I couldn’t help but wonder — where is the male version of this seminar? Do guys do all that they can to meet the right girl? Do they come up with strategies and gameplans to be in the best position of the bar, to go to lectures because there is a higher caliber of women in such places? Do men obsess about the hidden meaning between cryptic text messages? Are they told to purposefully wear red because it attracts the opposite sex’s attention? Do experts tell them to make sure they are groomed and polished, put together and showing just enough to be just enough sexy, but not too much? Are they encouraged to take a year to really find themselves, to go out and be alone and learn to be single so they will be more confident and comfortable? Are they told to have nice, light conversation and to reach for the check, but don’t actually pay it on the second date because the gal will notice?
The advice really isn’t bad advice, in fact, it’s pretty accurate. Wearing red will make you stand out in a pool of New Yorkers who have an oddly natural affinity to black. Being casual instead of super serious and confrontational will win you more dates. Going out at 7 p.m. instead of 1 a.m. will open up a whole new group of men that maybe aren’t just out for someone to share a cab back to their place with at the end of the night. Attending concerts and visiting museums will host more men who are more concerned with things other than football and pounding Bud Lights. A simple smile across the room while maintaining eye contact will lure dudes in your general direction.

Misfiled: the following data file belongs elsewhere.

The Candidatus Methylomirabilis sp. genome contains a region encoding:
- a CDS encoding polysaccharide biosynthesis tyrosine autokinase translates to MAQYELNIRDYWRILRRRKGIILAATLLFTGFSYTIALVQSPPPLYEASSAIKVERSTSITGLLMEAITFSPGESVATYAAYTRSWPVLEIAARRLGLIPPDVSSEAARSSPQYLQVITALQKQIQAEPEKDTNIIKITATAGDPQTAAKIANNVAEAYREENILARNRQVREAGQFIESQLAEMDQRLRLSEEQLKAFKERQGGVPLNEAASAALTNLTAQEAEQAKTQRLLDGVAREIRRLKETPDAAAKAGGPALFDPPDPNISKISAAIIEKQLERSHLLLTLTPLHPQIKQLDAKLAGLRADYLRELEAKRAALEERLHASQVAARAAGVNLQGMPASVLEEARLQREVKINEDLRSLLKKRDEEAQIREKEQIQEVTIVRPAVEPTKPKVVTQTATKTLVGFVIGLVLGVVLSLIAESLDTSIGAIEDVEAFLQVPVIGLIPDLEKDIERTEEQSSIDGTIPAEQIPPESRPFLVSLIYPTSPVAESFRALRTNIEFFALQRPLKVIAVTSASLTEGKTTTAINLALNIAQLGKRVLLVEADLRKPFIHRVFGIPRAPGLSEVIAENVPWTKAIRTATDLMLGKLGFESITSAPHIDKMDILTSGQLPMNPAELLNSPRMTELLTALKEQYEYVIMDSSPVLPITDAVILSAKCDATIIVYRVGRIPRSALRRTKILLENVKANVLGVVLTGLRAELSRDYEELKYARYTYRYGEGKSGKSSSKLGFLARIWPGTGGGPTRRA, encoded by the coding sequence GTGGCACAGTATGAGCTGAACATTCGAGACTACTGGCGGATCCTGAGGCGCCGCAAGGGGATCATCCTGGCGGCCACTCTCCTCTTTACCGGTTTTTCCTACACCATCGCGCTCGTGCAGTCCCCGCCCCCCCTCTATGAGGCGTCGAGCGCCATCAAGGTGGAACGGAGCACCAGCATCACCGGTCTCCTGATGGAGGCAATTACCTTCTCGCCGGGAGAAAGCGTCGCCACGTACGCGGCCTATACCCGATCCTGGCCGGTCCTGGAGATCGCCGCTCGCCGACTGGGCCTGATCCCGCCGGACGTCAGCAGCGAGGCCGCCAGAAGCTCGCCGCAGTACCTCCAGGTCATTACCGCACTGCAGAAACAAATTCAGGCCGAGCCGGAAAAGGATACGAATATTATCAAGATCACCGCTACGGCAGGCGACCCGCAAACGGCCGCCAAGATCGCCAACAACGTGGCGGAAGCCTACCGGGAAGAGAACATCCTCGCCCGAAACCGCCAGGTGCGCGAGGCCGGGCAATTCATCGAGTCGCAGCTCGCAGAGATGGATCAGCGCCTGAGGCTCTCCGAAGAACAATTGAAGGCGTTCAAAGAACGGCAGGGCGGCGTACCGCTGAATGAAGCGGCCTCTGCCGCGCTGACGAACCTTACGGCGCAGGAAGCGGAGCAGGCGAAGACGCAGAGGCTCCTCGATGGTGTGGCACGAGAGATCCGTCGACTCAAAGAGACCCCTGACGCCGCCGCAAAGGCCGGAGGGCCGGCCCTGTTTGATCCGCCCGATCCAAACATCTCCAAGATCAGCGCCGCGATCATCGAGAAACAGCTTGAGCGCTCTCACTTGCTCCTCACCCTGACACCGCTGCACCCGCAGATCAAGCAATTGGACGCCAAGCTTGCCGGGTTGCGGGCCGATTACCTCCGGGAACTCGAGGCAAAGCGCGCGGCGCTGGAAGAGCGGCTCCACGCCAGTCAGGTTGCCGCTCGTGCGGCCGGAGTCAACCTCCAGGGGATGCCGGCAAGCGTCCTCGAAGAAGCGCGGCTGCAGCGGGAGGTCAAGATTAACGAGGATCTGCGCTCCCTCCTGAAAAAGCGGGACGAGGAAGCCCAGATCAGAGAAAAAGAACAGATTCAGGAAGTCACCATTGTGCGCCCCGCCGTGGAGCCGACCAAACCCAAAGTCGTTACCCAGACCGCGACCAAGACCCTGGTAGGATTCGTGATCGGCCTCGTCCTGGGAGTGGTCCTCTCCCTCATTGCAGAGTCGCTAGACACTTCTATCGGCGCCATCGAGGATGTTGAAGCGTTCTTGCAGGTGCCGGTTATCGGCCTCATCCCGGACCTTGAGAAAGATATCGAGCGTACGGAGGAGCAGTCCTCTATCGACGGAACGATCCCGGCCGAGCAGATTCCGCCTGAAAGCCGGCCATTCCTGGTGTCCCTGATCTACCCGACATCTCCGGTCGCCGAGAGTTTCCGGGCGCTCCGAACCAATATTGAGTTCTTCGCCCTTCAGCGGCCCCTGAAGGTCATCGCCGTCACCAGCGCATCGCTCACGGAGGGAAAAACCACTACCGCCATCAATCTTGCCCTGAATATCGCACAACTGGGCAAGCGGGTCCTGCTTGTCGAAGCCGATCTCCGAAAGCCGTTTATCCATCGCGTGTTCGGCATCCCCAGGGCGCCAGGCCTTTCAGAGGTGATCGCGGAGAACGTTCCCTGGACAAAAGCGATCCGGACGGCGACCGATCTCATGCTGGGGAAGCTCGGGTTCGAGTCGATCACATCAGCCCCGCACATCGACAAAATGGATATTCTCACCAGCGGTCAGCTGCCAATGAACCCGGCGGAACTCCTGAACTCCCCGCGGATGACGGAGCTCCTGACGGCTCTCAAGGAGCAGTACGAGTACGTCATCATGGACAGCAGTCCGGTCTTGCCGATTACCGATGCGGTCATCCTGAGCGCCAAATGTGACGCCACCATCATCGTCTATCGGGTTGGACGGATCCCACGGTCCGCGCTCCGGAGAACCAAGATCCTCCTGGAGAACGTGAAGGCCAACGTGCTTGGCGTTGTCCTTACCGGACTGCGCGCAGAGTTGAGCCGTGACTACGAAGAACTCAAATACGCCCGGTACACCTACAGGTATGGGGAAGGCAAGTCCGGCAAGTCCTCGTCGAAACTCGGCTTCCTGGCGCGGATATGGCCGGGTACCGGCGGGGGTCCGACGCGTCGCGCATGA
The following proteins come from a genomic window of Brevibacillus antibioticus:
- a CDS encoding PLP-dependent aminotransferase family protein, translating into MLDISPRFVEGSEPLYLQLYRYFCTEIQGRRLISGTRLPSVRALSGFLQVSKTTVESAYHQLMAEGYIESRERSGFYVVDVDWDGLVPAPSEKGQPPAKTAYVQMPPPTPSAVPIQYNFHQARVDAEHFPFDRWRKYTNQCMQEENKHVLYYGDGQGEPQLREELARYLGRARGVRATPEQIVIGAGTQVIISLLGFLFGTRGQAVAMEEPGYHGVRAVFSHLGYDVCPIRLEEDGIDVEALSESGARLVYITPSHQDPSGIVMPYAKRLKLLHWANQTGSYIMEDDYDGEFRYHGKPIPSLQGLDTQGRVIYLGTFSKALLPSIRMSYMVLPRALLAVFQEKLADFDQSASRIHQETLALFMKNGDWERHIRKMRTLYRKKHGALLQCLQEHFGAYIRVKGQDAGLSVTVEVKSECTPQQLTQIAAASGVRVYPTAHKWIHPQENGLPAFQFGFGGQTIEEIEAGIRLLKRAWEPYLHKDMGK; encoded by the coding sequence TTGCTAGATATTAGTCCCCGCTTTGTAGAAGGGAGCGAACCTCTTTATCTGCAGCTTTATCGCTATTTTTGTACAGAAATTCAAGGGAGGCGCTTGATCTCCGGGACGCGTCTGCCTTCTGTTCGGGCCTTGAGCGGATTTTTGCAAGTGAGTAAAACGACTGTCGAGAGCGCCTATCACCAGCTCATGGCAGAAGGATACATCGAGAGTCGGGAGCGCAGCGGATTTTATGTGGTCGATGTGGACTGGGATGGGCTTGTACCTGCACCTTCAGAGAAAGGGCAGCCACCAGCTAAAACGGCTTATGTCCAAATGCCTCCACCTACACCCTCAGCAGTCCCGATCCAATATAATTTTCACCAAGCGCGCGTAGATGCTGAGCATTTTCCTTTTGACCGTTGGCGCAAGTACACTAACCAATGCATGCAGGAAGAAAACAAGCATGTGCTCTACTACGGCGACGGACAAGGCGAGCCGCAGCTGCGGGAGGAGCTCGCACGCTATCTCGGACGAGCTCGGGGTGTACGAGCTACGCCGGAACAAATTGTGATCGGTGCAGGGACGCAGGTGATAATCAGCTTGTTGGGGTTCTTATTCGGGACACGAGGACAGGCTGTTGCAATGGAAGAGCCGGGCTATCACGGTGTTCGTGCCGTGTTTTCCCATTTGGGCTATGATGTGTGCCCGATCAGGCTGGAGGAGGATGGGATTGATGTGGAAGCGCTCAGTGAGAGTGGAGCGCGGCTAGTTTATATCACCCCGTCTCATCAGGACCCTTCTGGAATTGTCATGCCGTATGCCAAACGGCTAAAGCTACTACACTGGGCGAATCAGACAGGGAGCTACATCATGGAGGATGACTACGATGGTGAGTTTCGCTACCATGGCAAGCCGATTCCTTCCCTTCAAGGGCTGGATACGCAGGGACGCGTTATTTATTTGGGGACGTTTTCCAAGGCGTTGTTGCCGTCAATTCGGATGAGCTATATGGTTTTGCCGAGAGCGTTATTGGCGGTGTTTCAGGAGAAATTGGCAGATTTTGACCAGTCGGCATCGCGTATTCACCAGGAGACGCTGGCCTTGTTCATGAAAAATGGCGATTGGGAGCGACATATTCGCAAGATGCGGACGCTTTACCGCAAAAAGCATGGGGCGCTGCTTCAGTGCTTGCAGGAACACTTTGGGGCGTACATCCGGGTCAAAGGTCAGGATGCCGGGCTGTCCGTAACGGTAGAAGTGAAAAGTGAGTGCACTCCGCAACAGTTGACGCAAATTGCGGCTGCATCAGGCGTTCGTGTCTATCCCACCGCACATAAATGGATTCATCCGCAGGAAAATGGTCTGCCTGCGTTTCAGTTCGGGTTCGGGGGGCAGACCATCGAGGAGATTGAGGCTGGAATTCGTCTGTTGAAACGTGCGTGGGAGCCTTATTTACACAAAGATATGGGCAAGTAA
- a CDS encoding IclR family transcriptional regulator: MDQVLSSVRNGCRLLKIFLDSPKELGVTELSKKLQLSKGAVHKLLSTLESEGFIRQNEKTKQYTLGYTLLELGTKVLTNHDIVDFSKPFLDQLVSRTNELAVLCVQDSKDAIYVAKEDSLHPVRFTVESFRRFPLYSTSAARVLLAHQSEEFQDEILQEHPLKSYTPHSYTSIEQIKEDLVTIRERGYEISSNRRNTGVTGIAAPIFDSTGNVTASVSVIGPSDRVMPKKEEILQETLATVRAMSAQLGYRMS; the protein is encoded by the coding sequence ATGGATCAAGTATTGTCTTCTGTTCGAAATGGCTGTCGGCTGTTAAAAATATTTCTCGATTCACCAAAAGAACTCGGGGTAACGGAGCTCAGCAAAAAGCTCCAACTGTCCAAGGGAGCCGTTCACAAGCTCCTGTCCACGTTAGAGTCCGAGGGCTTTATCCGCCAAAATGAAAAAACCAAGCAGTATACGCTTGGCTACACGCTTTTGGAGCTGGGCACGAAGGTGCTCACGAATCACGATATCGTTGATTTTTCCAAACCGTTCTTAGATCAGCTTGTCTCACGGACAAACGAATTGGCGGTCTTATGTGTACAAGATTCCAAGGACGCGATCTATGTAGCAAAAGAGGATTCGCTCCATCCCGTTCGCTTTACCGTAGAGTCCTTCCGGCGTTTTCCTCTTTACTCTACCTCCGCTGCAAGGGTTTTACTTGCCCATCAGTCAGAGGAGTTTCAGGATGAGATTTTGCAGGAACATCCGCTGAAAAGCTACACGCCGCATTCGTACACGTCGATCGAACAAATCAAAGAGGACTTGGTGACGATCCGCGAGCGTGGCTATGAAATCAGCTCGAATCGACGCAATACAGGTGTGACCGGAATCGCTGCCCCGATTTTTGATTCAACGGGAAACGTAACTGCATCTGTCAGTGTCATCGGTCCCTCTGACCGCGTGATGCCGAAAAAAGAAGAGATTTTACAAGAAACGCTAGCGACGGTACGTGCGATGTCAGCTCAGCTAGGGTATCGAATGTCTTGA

These are all very smart and strategic words of wisdom — but as I listened and considered what I was learning, a part of me wanted to stand up and say: Get out of this conference room and go out there and just start talking to people! Go and figure out what makes you happy, go find your joy. Put yourself out of your own comfort zone and try things that you have been afraid to do. Go on a date with someone just for the sake of going on a date, not to find the most idealistic mate. Have great hygiene just because you should, not because someone else will care. Wear something that makes you feel sexy and confident, regardless of what color it is or how tightly it hugs your curves. Talk about what you want to talk about because it interests you and don’t be bothered if some guy you just met disagrees with you.